Childhood Cognitive Ability and Incident Dementia: The 1932 Scottish Mental Survey Cohort into their 10th Decade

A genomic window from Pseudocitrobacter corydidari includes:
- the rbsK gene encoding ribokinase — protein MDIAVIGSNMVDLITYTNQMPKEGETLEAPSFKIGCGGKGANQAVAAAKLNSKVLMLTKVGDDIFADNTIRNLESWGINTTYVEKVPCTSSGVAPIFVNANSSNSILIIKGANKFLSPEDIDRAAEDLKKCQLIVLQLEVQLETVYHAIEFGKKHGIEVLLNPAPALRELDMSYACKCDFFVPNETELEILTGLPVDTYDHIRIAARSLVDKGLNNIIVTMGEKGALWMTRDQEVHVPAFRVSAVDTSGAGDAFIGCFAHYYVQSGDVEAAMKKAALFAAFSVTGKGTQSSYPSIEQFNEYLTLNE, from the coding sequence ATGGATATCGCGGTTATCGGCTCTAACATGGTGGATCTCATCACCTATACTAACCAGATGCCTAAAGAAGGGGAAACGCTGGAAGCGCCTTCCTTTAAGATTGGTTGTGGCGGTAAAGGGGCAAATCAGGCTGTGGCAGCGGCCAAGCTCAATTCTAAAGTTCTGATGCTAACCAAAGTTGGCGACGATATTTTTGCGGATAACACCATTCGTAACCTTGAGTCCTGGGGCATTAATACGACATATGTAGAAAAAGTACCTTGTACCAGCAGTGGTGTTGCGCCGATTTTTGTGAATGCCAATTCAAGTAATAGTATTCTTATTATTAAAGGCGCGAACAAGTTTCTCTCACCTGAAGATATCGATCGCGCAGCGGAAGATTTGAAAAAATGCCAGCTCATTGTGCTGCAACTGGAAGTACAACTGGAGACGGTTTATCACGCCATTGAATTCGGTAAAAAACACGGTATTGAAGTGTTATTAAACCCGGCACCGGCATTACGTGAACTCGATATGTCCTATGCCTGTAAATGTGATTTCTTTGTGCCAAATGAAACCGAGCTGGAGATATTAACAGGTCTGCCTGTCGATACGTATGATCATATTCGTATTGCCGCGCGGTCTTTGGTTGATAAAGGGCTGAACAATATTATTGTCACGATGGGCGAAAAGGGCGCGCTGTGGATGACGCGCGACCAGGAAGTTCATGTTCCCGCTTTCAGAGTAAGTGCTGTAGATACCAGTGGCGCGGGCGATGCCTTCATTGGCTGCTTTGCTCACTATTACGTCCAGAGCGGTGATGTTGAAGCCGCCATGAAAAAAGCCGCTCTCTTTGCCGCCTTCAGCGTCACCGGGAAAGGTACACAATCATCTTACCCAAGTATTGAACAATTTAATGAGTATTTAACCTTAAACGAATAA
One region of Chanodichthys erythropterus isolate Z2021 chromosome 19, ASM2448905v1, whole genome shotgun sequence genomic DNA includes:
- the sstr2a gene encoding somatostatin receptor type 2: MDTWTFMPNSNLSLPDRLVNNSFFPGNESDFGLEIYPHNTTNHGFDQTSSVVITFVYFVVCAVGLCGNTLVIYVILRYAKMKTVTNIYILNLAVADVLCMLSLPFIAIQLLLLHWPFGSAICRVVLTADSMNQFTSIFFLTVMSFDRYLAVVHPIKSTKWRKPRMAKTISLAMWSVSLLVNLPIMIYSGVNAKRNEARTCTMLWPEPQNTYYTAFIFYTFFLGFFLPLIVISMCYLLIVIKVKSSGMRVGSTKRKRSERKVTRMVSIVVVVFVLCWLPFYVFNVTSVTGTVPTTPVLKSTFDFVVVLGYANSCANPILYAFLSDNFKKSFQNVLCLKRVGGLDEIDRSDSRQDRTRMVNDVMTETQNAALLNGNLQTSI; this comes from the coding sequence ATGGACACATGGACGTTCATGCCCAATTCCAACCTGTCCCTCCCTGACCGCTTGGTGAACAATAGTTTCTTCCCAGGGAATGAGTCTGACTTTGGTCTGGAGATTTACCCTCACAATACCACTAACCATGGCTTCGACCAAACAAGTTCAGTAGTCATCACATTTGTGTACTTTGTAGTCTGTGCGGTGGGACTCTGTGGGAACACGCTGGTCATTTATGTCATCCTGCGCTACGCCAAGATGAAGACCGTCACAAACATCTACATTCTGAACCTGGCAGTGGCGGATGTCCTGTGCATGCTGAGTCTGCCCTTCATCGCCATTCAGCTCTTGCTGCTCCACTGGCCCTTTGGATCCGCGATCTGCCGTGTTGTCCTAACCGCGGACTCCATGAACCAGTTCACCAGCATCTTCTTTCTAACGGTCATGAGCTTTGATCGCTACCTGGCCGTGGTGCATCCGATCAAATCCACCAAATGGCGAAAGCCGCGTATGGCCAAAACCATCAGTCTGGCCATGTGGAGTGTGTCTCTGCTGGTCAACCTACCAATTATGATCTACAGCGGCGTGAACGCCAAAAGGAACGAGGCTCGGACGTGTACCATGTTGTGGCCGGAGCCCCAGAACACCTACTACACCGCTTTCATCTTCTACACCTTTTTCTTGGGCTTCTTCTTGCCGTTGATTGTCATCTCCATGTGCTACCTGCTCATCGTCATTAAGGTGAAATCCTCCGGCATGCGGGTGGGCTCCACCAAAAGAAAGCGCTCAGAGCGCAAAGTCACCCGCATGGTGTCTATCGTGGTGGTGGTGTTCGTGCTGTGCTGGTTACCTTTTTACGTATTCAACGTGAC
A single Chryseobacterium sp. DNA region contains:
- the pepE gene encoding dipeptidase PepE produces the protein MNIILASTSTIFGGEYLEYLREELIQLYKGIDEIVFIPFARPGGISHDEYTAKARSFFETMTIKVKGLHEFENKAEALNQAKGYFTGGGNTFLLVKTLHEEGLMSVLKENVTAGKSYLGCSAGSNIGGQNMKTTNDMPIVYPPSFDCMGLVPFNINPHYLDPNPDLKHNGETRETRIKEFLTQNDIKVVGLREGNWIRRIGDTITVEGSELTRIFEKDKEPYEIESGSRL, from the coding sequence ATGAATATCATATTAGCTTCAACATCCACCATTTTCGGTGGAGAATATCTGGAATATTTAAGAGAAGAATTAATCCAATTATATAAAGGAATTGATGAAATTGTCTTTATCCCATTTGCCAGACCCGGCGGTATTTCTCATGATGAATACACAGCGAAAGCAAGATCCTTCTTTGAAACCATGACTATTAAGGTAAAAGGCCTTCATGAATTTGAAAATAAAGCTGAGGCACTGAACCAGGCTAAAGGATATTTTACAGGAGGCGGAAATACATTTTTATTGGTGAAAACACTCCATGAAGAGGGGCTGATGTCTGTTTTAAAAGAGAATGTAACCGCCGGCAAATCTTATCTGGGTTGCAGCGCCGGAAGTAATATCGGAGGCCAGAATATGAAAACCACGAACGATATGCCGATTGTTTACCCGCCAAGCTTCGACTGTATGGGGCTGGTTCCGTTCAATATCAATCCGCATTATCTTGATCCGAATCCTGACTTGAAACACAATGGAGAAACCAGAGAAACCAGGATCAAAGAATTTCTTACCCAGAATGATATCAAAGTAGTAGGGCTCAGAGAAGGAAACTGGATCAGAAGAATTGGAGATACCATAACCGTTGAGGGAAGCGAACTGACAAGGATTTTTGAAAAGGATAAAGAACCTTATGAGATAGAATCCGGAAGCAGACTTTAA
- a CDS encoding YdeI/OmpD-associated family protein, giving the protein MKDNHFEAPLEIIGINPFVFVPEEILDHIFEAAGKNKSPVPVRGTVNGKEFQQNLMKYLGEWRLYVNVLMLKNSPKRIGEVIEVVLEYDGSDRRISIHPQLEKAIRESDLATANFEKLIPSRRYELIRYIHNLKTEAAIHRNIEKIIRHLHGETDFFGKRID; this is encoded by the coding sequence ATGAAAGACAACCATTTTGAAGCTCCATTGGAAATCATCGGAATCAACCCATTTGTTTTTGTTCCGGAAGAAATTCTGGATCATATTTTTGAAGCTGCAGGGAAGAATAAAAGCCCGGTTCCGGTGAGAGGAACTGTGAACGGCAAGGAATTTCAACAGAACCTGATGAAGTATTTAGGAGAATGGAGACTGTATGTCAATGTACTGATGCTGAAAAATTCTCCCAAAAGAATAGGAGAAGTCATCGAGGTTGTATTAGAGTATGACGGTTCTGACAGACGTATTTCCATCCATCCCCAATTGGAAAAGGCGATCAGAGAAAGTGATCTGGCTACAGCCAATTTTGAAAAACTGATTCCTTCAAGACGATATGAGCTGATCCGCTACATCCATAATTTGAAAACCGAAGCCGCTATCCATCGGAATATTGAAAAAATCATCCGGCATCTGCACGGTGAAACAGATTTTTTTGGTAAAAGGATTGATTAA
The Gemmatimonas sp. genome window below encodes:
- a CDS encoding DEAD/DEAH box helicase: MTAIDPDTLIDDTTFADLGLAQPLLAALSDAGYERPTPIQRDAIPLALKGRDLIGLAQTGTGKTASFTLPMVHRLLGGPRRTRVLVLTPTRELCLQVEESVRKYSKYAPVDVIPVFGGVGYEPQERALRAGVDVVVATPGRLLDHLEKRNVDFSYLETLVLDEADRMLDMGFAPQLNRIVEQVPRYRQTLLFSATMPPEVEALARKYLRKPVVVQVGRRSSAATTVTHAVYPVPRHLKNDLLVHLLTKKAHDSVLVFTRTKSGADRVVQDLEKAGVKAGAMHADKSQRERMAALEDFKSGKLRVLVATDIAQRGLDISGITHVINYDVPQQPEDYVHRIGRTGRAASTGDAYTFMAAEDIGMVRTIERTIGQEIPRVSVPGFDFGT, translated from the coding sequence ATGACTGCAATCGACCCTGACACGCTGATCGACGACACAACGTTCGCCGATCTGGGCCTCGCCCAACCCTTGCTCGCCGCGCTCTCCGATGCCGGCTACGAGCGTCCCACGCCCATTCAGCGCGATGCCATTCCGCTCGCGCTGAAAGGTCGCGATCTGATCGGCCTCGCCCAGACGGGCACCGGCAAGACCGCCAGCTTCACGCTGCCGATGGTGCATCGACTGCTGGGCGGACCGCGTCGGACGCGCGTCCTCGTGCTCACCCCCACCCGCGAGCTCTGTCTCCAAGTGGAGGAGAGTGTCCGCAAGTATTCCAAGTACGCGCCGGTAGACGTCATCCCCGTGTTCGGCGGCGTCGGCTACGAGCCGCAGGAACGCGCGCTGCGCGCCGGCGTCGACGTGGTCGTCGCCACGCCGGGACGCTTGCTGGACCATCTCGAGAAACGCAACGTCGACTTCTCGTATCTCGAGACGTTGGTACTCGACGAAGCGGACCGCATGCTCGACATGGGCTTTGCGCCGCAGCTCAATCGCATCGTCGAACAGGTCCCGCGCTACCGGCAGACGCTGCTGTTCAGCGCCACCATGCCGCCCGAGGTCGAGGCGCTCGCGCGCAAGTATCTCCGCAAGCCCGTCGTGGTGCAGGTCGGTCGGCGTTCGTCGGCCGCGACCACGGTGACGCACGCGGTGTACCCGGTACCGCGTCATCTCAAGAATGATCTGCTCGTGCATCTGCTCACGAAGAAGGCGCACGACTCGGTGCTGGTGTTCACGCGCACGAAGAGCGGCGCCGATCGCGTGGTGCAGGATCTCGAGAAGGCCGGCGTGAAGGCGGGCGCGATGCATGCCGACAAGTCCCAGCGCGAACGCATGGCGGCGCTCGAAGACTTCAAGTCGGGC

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Background:The prevention of dementia is a global priority but its etiology is poorly understood. Early life cognitive ability has been linked to subsequent dementia risk but studies to date have been small and none has examined sex differences.Methods:In the 1932 Scottish Mental Survey cohort, we related intelligence test scores at age 11 years in 16,370 boys and 16,097 girls (born in 1921) to incident dementia ages ≥65 years as ascertained using probabilistic linkage to electronic health records up to the age of 92 years (1,231 cases in men, 2,163 in women; median follow-up 15 years).Results:Compared with the highest intelligence group (IQ ≥115), dementia risk was raised in the lowest-scoring category (<85) and these associations were stronger for women (hazard ratio; 95% confidence interval: 1.51; 1.29, 1.76) than men (1.19; 0.98, 1.44; P value for interaction by gender: 0.054). There was evidence of a dose–response association between childhood IQ and dementia in women (IQ 100–114.9 compared with ≥115: 1.18; 1.03, 1.34; IQ 85–99.9: 1.32; 1.15, 1.51; P value for trend <0.001) but not in men (1.05; 0.89, 1.24 and 1.01; 0.85, 1.21; 0.44).Conclusions:Childhood intelligence is related to subsequent dementia risk but this association is not the same in men and women. See video abstract at,

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